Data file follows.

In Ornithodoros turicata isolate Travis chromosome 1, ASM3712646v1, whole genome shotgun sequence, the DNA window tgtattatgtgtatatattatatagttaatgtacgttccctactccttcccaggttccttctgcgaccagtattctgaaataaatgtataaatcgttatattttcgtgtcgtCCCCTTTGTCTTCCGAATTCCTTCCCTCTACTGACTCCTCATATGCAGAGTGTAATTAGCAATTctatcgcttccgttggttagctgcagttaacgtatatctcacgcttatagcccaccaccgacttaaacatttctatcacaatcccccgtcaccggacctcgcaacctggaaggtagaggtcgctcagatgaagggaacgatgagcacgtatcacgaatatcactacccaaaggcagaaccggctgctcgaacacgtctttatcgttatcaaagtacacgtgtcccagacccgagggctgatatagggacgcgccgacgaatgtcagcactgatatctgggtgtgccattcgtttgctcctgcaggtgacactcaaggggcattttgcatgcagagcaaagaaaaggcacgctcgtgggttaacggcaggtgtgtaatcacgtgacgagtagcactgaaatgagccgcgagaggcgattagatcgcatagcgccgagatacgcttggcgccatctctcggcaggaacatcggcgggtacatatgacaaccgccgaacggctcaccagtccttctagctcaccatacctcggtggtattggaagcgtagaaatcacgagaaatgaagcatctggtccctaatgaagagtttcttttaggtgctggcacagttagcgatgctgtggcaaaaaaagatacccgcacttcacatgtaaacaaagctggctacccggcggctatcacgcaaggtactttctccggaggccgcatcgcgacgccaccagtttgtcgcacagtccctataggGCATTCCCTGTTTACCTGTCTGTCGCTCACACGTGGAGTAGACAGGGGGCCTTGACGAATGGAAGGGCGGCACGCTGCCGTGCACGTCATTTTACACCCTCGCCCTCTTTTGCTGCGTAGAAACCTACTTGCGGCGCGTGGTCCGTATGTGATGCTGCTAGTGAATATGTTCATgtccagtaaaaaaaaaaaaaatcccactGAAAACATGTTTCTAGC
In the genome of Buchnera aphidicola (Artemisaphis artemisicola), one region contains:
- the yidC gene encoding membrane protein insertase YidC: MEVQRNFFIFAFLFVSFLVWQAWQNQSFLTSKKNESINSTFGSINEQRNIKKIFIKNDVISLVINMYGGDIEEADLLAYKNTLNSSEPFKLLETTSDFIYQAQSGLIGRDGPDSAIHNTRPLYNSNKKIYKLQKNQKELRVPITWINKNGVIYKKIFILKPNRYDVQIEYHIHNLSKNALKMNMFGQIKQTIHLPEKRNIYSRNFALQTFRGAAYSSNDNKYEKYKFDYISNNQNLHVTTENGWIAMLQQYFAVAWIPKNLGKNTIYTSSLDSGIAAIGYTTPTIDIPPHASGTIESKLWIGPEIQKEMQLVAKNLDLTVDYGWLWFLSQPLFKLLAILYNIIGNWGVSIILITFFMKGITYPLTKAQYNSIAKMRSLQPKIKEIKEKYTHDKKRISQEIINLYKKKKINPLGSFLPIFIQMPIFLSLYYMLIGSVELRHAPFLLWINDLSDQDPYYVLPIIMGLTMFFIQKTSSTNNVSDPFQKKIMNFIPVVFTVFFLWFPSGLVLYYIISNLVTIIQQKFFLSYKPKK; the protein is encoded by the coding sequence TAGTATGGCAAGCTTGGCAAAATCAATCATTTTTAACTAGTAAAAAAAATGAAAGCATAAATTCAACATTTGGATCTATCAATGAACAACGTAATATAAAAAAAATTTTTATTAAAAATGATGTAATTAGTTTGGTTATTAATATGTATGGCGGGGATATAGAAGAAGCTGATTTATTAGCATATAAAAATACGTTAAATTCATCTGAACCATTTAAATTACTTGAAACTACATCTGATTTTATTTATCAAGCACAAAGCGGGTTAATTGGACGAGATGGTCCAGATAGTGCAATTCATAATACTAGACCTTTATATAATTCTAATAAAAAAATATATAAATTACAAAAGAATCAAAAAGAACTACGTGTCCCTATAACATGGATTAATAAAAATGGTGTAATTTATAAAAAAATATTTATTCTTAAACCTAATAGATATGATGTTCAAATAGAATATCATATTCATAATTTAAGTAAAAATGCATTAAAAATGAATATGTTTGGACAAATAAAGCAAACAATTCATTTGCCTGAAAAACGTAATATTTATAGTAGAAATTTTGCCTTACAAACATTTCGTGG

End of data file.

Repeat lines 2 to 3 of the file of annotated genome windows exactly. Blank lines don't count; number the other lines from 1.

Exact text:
In the genome of Buchnera aphidicola (Artemisaphis artemisicola), one region contains:
- the yidC gene encoding membrane protein insertase YidC: MEVQRNFFIFAFLFVSFLVWQAWQNQSFLTSKKNESINSTFGSINEQRNIKKIFIKNDVISLVINMYGGDIEEADLLAYKNTLNSSEPFKLLETTSDFIYQAQSGLIGRDGPDSAIHNTRPLYNSNKKIYKLQKNQKELRVPITWINKNGVIYKKIFILKPNRYDVQIEYHIHNLSKNALKMNMFGQIKQTIHLPEKRNIYSRNFALQTFRGAAYSSNDNKYEKYKFDYISNNQNLHVTTENGWIAMLQQYFAVAWIPKNLGKNTIYTSSLDSGIAAIGYTTPTIDIPPHASGTIESKLWIGPEIQKEMQLVAKNLDLTVDYGWLWFLSQPLFKLLAILYNIIGNWGVSIILITFFMKGITYPLTKAQYNSIAKMRSLQPKIKEIKEKYTHDKKRISQEIINLYKKKKINPLGSFLPIFIQMPIFLSLYYMLIGSVELRHAPFLLWINDLSDQDPYYVLPIIMGLTMFFIQKTSSTNNVSDPFQKKIMNFIPVVFTVFFLWFPSGLVLYYIISNLVTIIQQKFFLSYKPKK; the protein is encoded by the coding sequence TAGTATGGCAAGCTTGGCAAAATCAATCATTTTTAACTAGTAAAAAAAATGAAAGCATAAATTCAACATTTGGATCTATCAATGAACAACGTAATATAAAAAAAATTTTTATTAAAAATGATGTAATTAGTTTGGTTATTAATATGTATGGCGGGGATATAGAAGAAGCTGATTTATTAGCATATAAAAATACGTTAAATTCATCTGAACCATTTAAATTACTTGAAACTACATCTGATTTTATTTATCAAGCACAAAGCGGGTTAATTGGACGAGATGGTCCAGATAGTGCAATTCATAATACTAGACCTTTATATAATTCTAATAAAAAAATATATAAATTACAAAAGAATCAAAAAGAACTACGTGTCCCTATAACATGGATTAATAAAAATGGTGTAATTTATAAAAAAATATTTATTCTTAAACCTAATAGATATGATGTTCAAATAGAATATCATATTCATAATTTAAGTAAAAATGCATTAAAAATGAATATGTTTGGACAAATAAAGCAAACAATTCATTTGCCTGAAAAACGTAATATTTATAGTAGAAATTTTGCCTTACAAACATTTCGTGG